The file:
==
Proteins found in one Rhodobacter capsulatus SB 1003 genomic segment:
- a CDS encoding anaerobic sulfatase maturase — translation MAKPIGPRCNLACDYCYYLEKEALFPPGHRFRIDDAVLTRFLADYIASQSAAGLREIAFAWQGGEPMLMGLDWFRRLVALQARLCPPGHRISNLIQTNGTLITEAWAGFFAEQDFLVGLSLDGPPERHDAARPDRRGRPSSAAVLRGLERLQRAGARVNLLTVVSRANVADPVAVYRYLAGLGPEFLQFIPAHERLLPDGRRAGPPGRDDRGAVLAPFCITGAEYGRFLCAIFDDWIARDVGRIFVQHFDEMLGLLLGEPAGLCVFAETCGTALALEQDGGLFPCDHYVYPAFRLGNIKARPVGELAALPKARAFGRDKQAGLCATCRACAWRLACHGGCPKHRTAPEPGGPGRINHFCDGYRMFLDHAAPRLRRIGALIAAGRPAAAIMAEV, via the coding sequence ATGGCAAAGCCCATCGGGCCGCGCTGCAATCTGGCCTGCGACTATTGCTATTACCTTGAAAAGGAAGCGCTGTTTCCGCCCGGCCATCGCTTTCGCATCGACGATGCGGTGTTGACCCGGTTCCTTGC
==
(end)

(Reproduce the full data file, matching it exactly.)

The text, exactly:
Proteins found in one Rhodobacter capsulatus SB 1003 genomic segment:
- a CDS encoding anaerobic sulfatase maturase — translation MAKPIGPRCNLACDYCYYLEKEALFPPGHRFRIDDAVLTRFLADYIASQSAAGLREIAFAWQGGEPMLMGLDWFRRLVALQARLCPPGHRISNLIQTNGTLITEAWAGFFAEQDFLVGLSLDGPPERHDAARPDRRGRPSSAAVLRGLERLQRAGARVNLLTVVSRANVADPVAVYRYLAGLGPEFLQFIPAHERLLPDGRRAGPPGRDDRGAVLAPFCITGAEYGRFLCAIFDDWIARDVGRIFVQHFDEMLGLLLGEPAGLCVFAETCGTALALEQDGGLFPCDHYVYPAFRLGNIKARPVGELAALPKARAFGRDKQAGLCATCRACAWRLACHGGCPKHRTAPEPGGPGRINHFCDGYRMFLDHAAPRLRRIGALIAAGRPAAAIMAEV, via the coding sequence ATGGCAAAGCCCATCGGGCCGCGCTGCAATCTGGCCTGCGACTATTGCTATTACCTTGAAAAGGAAGCGCTGTTTCCGCCCGGCCATCGCTTTCGCATCGACGATGCGGTGTTGACCCGGTTCCTTGC